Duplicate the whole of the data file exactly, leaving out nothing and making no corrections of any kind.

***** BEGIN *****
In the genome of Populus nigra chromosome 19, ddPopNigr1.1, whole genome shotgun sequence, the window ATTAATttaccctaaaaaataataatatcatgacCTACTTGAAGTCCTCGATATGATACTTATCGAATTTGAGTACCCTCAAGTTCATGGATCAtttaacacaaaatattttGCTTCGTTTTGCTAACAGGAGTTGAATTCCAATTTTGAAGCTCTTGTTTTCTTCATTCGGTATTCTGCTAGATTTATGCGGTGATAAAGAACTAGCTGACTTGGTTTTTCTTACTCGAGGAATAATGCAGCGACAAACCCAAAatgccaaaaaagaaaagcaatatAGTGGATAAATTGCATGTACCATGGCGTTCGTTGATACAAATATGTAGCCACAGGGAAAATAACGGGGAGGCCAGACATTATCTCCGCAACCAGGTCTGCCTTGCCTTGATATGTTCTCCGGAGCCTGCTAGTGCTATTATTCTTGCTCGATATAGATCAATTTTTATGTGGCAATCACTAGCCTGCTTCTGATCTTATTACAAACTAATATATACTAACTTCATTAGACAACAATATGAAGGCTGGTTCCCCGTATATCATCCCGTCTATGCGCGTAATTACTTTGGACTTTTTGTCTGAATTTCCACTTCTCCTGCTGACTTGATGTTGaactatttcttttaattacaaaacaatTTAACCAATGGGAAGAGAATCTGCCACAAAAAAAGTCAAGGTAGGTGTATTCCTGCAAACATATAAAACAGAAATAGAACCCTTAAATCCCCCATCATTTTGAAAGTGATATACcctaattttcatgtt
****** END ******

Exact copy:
In the genome of Populus nigra chromosome 19, ddPopNigr1.1, whole genome shotgun sequence, the window ATTAATttaccctaaaaaataataatatcatgacCTACTTGAAGTCCTCGATATGATACTTATCGAATTTGAGTACCCTCAAGTTCATGGATCAtttaacacaaaatattttGCTTCGTTTTGCTAACAGGAGTTGAATTCCAATTTTGAAGCTCTTGTTTTCTTCATTCGGTATTCTGCTAGATTTATGCGGTGATAAAGAACTAGCTGACTTGGTTTTTCTTACTCGAGGAATAATGCAGCGACAAACCCAAAatgccaaaaaagaaaagcaatatAGTGGATAAATTGCATGTACCATGGCGTTCGTTGATACAAATATGTAGCCACAGGGAAAATAACGGGGAGGCCAGACATTATCTCCGCAACCAGGTCTGCCTTGCCTTGATATGTTCTCCGGAGCCTGCTAGTGCTATTATTCTTGCTCGATATAGATCAATTTTTATGTGGCAATCACTAGCCTGCTTCTGATCTTATTACAAACTAATATATACTAACTTCATTAGACAACAATATGAAGGCTGGTTCCCCGTATATCATCCCGTCTATGCGCGTAATTACTTTGGACTTTTTGTCTGAATTTCCACTTCTCCTGCTGACTTGATGTTGaactatttcttttaattacaaaacaatTTAACCAATGGGAAGAGAATCTGCCACAAAAAAAGTCAAGGTAGGTGTATTCCTGCAAACATATAAAACAGAAATAGAACCCTTAAATCCCCCATCATTTTGAAAGTGATATACcctaattttcatgtt